One of the best articles on web development I have read lately is an interview with Adobe CTO Kevin Lynch at eWeek. Since merging with Macromedia, Adobe has continued to release new software and innovations at a rate that is difficult for most designers to keep up with. The interview covers subjects ranging from Adobe’s main product line, competition with Google & Microsoft, and Open Source development related to the company’s services. Lynch speaks at length about Adobe Air and the advances it is enabling in cloud computing, as well as a new product named Thermo, which looks to make user interface design more creative and simple. The full text of the interview can be found on eWeek.
Adobe Creative Suite – CS4:
Lynch calls CS4 “the biggest software release we’ve done in our history of 25 years in business.” The package brings together all of Adobe’s core software packages: Photoshop, Dreamweaver, Flash, InDesign, Premier, Illustrator, Fireworks, AfterEffects, Acrobat, Encore, SoundBooth, and many others, packaging them in various suites for office, development, and production studios. They have also included more tools designed to assist those who are working collaboratively in distributed offices on the web, as well as for the development and testing of mobile applications. Adobe CS4 is scheduled to be released next month to the public.
Adobe CS4 is priced in distribution packages ranging from $999 to $2499. Full details on the release can be found on the Adobe website.
The beta version of Flash Player 10, code-named “Astro,” has been released, and with CS4 you can now combine integrated filter effects from AfterEffects, 3-D design that is synched with new features in Photoshop, and advanced text editing that comes from InDesign. The new version routes more processing to the PC’s video card to increase performance and provide better display of graphics, 3-D, and video. There are also features which allow for sound mixing in ActionScript applications and audio filtering.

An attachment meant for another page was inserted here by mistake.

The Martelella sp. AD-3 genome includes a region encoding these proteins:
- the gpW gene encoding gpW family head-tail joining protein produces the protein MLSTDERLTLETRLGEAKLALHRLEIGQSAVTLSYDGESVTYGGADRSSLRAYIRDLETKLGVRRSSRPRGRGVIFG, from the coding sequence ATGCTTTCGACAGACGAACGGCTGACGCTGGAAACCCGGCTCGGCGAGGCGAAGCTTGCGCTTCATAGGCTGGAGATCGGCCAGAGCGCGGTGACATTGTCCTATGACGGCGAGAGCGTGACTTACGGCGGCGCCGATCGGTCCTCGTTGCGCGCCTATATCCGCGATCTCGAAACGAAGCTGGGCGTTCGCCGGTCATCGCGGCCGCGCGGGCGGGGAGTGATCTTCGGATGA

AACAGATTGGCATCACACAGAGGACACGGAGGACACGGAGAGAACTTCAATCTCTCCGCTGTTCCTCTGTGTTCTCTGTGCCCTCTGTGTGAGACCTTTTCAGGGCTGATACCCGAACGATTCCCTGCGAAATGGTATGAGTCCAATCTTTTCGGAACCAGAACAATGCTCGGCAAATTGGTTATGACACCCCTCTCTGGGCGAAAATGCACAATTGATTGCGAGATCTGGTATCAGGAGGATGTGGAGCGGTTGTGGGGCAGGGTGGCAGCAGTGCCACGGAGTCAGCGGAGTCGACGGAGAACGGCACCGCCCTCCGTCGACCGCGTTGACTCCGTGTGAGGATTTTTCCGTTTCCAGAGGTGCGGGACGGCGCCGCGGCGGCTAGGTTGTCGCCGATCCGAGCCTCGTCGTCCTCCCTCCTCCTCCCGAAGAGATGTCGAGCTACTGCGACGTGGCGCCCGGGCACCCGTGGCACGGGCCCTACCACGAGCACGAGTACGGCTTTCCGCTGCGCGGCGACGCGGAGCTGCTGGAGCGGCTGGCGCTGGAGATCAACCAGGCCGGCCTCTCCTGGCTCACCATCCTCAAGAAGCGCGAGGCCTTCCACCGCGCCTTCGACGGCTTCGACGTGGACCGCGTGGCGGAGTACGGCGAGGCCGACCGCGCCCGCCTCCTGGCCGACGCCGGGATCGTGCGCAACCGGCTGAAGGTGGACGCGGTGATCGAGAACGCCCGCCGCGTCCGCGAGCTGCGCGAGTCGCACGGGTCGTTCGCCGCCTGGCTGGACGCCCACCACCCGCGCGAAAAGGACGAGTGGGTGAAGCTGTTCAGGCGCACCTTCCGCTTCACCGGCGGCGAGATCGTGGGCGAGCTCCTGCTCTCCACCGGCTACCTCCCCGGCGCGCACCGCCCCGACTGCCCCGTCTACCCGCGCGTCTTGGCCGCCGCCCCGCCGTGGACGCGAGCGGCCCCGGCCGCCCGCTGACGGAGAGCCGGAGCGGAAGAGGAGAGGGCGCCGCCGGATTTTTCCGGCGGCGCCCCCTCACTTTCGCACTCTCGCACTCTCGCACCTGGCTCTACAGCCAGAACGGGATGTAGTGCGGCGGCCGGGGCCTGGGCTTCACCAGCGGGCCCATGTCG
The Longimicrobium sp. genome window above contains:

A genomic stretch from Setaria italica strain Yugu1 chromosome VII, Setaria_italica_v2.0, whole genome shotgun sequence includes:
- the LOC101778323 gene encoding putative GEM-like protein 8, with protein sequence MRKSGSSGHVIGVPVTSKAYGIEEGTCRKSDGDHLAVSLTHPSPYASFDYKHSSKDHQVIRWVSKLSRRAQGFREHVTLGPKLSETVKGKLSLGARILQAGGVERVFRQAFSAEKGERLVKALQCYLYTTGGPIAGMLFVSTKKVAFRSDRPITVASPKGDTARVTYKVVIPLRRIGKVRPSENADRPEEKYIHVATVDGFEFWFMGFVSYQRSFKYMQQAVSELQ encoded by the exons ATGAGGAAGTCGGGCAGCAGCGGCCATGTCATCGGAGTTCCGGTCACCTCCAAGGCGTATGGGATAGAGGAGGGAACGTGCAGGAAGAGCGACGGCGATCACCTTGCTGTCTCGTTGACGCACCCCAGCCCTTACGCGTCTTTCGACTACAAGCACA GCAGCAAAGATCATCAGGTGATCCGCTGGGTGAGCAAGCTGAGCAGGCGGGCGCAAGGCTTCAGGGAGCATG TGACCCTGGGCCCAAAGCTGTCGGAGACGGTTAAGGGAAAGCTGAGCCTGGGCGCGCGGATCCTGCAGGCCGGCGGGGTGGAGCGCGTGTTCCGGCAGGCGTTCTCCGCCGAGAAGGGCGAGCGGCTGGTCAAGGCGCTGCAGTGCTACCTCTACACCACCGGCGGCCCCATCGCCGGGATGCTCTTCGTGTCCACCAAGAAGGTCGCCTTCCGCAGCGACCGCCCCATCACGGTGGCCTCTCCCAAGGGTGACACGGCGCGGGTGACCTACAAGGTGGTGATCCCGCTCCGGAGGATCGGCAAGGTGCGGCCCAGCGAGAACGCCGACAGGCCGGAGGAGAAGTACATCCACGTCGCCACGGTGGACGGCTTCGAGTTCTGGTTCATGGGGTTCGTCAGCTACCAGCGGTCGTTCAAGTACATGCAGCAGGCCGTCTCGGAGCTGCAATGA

Examples of Sites Built with Adobe Air:
The Flex SDK is one of Adobe’s main Open Source offerings, “a highly productive, open source framework for building and maintaining expressive web applications that deploy consistently on all major browsers, desktops and operating systems. It provides a modern, standards-based language and programming model that supports common design patterns suitable for developers from many backgrounds. Flex applications run in the ubiquitous Adobe® Flash® Player and Adobe® AIR™.1”
Download the Flex SDK: http://opensource.adobe.com/wiki/display/flexsdk/Downloads
From the Interview with Kevin Lynch, Adobe CTO:
“We’re also working on a new project that’s code-named Thermo. And Thermo is a way to enable designers to build rich Internet applications… So with Thermo we’re enabling you to take your visual assets that you’ve drawn in a creative tool like Photoshop and you can actually select the items that you drew in Photoshop and you can turn them into interactive items just by clicking on an item and saying ‘make this a button’ or ‘make this a scroll bar.’ And it will take the illustration and turn it into a working component. That’s really incredible. And it’s a huge innovation to enable designers to create the interactivity and the logic of the application by converting their artwork into components and then wiring them together. And you’re able to connect those components through drag-and-drop. So without writing any code, you’re able to create the interactivity of your application.”
More Information about adobe Thermo + Screenshots at Adobe Labs:
Read the Full Interview at:
- http://opensource.adobe.com/wiki/display/flexsdk/About [↩]
- http://www.mozilla.org/projects/tamarin/ [↩]